Low Red Blood Cell Distribution Width and Autoimmune Diseases

In this article, we will take a close look at the relationship between low red blood cell distribution width (RDW) and autoimmune diseases. We will delve into the significance of RDW, its relevance in health and disease, and its potential role as an index in assessing the activity of autoimmune conditions.
Frederika Malichová

Frederika Malichová

Neuroscientist at the University Of Cambridge.

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​Low Red Blood Cell Distribution Width and Autoimmune Diseases

Research indicates a correlation between low red blood cell distribution width (RDW) and autoimmune diseases. Lower RDW values may be indicative of certain autoimmune conditions. However, more comprehensive studies are needed to fully understand this relationship. Always consult a healthcare professional for medical advice.

What is red cell distribution width?

Red cell distribution width (RDW) is a measure of the variation in size and volume of your red blood cells. Usually, it is a part of the complete blood count (CBC) test which evaluates the cells that circulate in your blood.

It provides additional information in the context of other parameters like hemoglobin or mean corpuscular volume. High RDW values may indicate a nutrient deficiency, anemia, or other hidden conditions [1].

Any deviation from the normal range in red blood cell width can signal a potential problem with a bodily function that may affect oxygen delivery to some parts of your body [1]

Red blood cells are important for carrying oxygen from the lungs into all the body parts [1].

The standard size of normal red blood cells is 6-8 micrometers in diameter. When there is a change in the RDW, it means that there is a large range of sizes among your red blood cells.

For example, if your red blood cells are generally small, but you also have a lot of very small cells, your RDW will be elevated [1].

When do we see low red cell distribution width?

Low Red Cell Distribution Width (RDW) is typically observed in healthy individuals, as it indicates a uniform size of red blood cells. It does not indicate any health problems.

However, for instance, in acute coronary syndrome (ACS), a low RDW is associated with a lower short-term mortality risk. In fact, one study found that short-term cardiovascular mortality was 10,2% in the low RDW group, compared to 47% in the high RDW group [2]. Another study suggested that low RDW in acute coronary syndrome is associated with a lower risk for major adverse cardiovascular events (MACEs) after an ACS [3].

Even in patients with iron deficiency anemia low RDW can be seen in the early stages of the condition indicating good health. This can be detected even before other tests become positive. Since RDW is a measure of the variation in red blood cell size, the variation is not significant in the early stages of the condition [4, 5].

Although low RDW is generally a good sign, it does not rule out certain health conditions straight away and should be interpreted in the context of other clinical and laboratory findings.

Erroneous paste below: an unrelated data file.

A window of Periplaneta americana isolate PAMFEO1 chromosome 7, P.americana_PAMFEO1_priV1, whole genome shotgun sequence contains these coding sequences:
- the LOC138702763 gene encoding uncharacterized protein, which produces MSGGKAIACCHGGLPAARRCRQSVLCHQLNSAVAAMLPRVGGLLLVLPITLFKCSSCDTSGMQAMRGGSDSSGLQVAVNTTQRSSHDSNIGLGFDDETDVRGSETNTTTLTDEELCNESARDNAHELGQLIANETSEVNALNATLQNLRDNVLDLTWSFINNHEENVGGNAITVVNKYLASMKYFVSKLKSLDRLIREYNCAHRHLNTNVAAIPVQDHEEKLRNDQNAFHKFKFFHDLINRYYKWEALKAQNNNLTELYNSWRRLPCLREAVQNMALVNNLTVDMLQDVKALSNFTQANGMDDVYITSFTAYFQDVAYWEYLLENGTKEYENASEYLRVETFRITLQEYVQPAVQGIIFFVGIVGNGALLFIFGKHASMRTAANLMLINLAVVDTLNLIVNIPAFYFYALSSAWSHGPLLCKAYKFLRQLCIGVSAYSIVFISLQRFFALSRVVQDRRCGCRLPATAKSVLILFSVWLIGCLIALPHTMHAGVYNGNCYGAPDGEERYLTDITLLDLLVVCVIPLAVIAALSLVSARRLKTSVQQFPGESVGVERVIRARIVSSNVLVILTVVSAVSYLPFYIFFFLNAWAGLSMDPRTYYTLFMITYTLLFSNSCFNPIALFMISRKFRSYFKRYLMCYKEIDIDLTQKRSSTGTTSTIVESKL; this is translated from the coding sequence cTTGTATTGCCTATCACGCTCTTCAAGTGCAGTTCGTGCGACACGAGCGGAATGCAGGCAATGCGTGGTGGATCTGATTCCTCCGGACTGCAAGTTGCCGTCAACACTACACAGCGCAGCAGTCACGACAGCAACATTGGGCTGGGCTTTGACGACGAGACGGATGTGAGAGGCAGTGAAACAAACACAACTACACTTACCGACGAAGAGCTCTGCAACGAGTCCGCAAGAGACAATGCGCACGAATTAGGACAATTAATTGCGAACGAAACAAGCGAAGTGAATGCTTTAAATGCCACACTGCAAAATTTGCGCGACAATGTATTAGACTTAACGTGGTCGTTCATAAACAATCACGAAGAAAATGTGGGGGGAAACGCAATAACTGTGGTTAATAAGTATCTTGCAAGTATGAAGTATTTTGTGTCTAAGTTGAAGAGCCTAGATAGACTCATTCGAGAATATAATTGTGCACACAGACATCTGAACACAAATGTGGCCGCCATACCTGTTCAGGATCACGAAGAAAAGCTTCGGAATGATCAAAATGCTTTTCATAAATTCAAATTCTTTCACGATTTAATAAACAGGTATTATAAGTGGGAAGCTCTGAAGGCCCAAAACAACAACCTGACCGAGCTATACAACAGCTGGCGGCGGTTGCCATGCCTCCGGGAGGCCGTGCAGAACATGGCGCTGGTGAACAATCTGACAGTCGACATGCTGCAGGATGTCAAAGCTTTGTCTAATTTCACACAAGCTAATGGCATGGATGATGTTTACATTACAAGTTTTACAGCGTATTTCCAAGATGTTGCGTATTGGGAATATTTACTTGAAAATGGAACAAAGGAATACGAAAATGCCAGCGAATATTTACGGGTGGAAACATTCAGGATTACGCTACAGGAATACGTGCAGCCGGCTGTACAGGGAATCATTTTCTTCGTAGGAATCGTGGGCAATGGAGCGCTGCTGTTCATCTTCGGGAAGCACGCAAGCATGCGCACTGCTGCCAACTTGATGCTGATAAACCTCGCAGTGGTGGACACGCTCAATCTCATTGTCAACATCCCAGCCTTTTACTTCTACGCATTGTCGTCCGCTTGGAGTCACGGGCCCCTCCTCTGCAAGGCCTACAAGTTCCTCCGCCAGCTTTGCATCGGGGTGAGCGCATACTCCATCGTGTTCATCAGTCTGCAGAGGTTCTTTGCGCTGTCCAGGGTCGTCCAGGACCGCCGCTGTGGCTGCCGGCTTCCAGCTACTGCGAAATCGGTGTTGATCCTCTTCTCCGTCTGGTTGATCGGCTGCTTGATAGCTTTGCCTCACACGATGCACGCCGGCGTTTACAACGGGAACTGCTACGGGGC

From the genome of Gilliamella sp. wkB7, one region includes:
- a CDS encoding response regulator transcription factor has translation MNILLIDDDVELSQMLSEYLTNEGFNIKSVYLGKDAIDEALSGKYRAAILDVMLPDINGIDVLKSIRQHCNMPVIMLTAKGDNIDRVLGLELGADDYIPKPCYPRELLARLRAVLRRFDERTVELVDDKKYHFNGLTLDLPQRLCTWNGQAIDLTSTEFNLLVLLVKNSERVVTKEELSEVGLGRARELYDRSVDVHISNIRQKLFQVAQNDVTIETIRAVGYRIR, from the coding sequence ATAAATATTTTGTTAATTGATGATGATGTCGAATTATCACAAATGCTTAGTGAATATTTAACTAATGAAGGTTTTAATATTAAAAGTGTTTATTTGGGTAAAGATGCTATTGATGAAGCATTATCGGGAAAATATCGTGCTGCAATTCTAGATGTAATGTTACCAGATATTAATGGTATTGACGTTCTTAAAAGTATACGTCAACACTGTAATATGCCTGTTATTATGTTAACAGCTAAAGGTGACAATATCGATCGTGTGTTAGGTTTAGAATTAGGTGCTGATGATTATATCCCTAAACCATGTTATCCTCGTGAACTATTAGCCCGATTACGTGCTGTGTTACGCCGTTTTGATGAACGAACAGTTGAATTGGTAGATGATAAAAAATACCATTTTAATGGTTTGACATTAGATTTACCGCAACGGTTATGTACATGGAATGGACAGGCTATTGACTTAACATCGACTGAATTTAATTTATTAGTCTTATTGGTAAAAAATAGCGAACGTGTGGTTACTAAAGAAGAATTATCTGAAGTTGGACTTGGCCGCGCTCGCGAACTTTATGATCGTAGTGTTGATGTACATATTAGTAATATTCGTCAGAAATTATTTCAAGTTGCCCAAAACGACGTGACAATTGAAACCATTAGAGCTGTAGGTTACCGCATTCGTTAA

What are autoimmune diseases?

Autoimmune diseases are conditions in which the immune system attacks its body’s cells leading to inflammation and damage.

These conditions are quite prevalent and affect more than 20% of the population [6].

There are over 80 different autoimmune diseases that can affect various parts of the body [7, 8].

This is not a natural immune response, as the immune system should protect its own body. In autoimmune diseases, the immune system fails to distinguish between foreign invaders and the body’s cells. This leads to the production of autoantibodies that attack healthy tissues. However, such reactions can be caused by a variety of genetic predispositions and environmental triggers [9, 10, 11].

Autoimmune diseases can be either organ-specific, where they affect a particular tissue. An example of organ-specific autoimmune disease is type 1 diabetes or thyroiditis [7, 10].

Further, it can be systemic with examples like systemic lupus erythematosus or rheumatoid arthritis [7, 10]

What is the relevance of red blood cell distribution width and autoimmune diseases?

According to recent studies, RDW appears to be a useful marker in assessing the severity and activity of autoimmune diseases.

For instance, in systemic lupus erythematosus (SLE) (a type of autoimmune disease), RDW has been found to correlate with disease activity [12].

Further, RDW has also been investigated in relevance to rheumatic diseases (autoimmune diseases affecting the joints and connective tissues). According to some studies RDW has the potential to be a marker for disease activity in patients suffering from these conditions. Some studies reported a significant correlation between elevated RDW and disease activity, but on the other hand, some reported inconclusive results [13].

Another example of the use of RDW is inflammatory bowel disease. Clinical studies have found that RDW might serve as a proxy to differentiate Crohn’s disease and ulcerative colitis [14].

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Frederika Malichová

Frederika Malichová

Frederika is a postgraduate researcher at the University of Cambridge, where she investigates new biomarkers for Frontotemporal Dementia and other tauopathies. Her research has been published at prestigious conferences such as the Alzheimer’s Association International Conference 2023. She obtained her BSc in Biomedical Sciences from UCL, where she worked closely with the UK Dementia Research Institute.